Those concerned with the sustainability of the news media worldwide recognise that if this issue is to managed, it needs to be measured and monitored. While several frameworks for media viability indicators have been proposed over the past three years, calls for their implementation have not been answered – until now. 

Drawing on proposals by UNESCO and Deutsche Welle Akademie, the Innovation Research Group (IRG) has worked with the Global Forum for Media Development (GFMD) and to create a broad-based, quantitative tool to measure, monitor, map and model the forces shaping media sustainability globally. 

MSS Pilot
The report of a pilot study of G7 and BRICS blocs is available for download.

The Media Sustainability Barometer (MSB) is underpinned by data on 264 countries and terrestrial regions drawn from a range of global databases including the World Bank, Transparency International, OECD etc. as well as data from an expert panel. Structural equation modelling was used to estimate relationships amongst MSB factors (political, economic, social, technological, legal and media-specific indicators). 

With support form the Google News Initiative, the IRG team in December 2018 completed a pilot study of the media sustainability factors at play in the  G7 and BRICS blocs of nations. The report was presented to Dame Frances Cairncross, who has been conducting a review in the sustainability of the UK Press. “The review’s objectives has two parts,” notes Dr François Nel, who co-authored the report of the study led by his IRG partner Dr Coral Milburn-Curtis. “The first part is ‘to establish how far and by what means we can secure a sustainable future for high-quality journalism, particularly for news.’ The second part asks, ‘Looking ahead to 2018, how will we know if we have been successful?’ The MSB can certainly help answer that.”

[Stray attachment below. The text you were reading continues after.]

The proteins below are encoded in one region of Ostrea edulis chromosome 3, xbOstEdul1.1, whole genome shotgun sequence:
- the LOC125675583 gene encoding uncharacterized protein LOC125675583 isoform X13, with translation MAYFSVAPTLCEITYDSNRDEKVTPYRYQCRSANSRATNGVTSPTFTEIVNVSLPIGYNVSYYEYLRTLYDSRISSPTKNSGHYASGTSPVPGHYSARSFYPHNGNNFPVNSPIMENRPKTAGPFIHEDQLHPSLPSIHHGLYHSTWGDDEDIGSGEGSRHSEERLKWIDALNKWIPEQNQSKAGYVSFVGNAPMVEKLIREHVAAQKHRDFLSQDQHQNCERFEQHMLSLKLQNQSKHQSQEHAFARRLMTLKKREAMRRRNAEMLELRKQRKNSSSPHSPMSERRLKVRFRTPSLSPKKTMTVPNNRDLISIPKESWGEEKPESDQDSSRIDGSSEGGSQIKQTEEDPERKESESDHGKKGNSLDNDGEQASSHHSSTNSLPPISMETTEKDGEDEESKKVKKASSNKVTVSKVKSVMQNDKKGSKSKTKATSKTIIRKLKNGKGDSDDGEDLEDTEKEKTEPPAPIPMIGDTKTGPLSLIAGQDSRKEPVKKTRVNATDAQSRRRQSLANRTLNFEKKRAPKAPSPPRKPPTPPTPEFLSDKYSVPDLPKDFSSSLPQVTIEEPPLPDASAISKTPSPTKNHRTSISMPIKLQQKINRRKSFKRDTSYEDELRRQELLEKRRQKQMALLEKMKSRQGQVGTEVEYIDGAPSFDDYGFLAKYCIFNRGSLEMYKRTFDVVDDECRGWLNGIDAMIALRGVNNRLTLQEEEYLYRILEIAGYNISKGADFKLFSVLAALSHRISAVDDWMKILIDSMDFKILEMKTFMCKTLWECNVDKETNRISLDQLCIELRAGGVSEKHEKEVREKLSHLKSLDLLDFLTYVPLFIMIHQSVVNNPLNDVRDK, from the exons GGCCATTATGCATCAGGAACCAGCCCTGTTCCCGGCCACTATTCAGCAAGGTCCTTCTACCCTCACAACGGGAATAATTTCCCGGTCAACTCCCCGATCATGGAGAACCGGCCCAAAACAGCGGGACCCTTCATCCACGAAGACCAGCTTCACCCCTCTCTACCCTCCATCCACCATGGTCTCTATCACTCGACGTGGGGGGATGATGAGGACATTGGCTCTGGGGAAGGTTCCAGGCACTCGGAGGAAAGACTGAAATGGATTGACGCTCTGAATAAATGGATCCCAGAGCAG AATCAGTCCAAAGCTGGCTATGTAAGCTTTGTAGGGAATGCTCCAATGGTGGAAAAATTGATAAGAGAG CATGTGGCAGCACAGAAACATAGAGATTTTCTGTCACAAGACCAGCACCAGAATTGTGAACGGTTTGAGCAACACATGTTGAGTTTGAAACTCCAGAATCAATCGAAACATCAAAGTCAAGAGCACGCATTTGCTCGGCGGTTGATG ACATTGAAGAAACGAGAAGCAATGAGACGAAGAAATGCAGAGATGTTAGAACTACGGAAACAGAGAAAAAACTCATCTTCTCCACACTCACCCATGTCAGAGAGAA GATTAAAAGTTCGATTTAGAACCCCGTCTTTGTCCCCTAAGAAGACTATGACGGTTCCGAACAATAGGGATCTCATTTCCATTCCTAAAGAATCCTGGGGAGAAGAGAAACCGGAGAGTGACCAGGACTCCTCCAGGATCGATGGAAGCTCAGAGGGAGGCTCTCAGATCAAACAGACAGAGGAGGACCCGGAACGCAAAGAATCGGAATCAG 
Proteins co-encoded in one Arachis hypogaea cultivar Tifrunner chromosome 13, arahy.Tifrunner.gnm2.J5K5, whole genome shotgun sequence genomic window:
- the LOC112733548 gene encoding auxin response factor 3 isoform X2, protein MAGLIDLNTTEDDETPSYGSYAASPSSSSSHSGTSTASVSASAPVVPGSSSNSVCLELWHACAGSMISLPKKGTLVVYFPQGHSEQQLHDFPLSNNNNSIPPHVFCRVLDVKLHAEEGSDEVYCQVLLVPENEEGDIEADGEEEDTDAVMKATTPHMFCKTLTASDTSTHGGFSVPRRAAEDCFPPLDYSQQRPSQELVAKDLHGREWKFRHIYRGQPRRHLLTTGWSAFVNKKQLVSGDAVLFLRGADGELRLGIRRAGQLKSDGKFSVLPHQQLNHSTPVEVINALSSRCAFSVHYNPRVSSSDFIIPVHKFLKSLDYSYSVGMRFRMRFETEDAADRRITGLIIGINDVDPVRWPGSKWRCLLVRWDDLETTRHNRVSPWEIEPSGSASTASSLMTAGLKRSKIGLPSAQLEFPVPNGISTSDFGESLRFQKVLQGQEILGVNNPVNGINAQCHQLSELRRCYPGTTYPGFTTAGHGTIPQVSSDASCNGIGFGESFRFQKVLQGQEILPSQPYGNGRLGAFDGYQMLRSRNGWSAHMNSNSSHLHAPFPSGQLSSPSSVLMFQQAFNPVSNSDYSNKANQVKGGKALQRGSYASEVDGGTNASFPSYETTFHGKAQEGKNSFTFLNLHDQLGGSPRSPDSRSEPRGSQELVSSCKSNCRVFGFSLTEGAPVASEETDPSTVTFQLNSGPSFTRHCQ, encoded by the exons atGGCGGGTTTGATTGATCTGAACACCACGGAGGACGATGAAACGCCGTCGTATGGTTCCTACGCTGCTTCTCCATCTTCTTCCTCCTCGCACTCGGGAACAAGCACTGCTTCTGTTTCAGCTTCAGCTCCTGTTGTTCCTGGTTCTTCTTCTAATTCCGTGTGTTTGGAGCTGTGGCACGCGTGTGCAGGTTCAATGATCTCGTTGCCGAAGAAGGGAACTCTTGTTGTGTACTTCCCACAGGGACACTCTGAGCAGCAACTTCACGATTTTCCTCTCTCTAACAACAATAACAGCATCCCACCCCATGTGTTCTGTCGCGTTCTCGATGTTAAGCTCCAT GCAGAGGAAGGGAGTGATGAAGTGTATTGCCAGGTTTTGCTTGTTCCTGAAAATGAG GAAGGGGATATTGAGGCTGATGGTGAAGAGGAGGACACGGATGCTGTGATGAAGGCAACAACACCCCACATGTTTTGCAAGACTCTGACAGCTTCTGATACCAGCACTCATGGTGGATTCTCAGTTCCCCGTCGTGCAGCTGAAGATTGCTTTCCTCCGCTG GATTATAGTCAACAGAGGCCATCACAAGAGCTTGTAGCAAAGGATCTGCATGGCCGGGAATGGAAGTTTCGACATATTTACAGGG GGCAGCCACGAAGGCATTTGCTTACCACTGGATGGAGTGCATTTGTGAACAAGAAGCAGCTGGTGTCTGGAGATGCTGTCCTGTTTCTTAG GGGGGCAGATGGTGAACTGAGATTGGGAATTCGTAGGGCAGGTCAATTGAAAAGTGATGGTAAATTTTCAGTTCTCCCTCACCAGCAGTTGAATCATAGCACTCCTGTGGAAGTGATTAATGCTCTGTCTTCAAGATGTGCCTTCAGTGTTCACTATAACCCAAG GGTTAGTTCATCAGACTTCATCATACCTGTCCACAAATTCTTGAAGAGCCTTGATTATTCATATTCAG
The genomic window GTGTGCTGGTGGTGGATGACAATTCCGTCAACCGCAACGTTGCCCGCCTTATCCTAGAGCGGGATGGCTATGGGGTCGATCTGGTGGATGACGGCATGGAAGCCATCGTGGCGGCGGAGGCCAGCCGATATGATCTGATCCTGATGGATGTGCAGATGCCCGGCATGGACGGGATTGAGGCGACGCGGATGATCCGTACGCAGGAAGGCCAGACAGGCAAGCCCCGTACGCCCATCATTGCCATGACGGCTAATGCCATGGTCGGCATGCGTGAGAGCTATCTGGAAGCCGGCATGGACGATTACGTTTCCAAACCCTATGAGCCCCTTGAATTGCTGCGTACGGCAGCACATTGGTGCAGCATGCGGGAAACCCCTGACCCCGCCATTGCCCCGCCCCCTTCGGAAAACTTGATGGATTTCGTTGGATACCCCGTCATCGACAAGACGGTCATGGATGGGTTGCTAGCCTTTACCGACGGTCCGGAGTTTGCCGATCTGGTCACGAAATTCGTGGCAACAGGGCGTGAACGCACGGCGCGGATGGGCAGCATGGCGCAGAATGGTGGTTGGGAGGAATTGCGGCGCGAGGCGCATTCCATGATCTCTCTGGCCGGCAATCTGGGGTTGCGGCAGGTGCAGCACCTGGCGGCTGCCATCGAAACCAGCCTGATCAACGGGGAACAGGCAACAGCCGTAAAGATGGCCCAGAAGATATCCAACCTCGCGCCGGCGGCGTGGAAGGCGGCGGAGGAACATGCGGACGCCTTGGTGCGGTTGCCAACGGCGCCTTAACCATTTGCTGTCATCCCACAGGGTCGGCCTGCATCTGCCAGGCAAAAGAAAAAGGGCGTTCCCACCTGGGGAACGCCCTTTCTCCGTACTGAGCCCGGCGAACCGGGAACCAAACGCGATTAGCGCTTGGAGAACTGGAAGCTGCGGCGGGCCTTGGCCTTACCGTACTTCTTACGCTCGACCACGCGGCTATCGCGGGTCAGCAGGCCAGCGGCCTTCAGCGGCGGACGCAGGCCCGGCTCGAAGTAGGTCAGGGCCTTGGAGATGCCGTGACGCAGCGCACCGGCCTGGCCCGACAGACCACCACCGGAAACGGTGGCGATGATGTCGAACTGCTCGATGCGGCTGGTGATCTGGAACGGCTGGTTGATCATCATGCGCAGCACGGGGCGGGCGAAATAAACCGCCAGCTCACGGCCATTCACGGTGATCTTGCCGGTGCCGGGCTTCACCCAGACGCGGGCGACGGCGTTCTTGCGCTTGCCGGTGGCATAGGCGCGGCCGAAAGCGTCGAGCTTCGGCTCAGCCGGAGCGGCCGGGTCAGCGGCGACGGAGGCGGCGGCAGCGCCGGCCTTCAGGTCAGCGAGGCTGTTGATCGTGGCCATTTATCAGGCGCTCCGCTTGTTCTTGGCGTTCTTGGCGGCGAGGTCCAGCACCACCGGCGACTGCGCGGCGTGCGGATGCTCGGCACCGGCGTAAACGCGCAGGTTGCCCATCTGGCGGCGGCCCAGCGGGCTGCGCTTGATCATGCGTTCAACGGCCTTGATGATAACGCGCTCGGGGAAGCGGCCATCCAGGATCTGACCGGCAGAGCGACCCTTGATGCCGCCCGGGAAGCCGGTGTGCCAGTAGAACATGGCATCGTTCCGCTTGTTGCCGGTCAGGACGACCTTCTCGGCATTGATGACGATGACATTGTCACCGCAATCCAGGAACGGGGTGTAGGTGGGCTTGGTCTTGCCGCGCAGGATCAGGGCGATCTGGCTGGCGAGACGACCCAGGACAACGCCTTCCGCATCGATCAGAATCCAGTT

GFMD chief executive Mira Milosevic thinks the MSB has the potential to have even wider policy impact.

“We believe the Media Sustainability Barometer will enable us to have an informed conversation about the impact and role of quality journalism and quality media globally,” said Milosevic, whose organisation represents 190 journalism support and media development actors worldwide with consultative status to the United Nations Economic and Social Council (ECOSOC).

Following the successful pilot, the team are now reaching out to others who want to help take the project forward.

“We are keen to connect with others who also care about news media sustainability,” said Nel. “Individuals or organisations can help in a variety of ways.

“They can critically review our pilot study, join our global panel of media experts, collaborate on analysing the data for public, policy and scholarly fora worldwide – and help fund our efforts – and help to spread to the word to others who might be interested too.”

The pilot study report, ‘Measuring News Media Sustainability: Towards a Global Barometer,’  can be downloaded HERE.  

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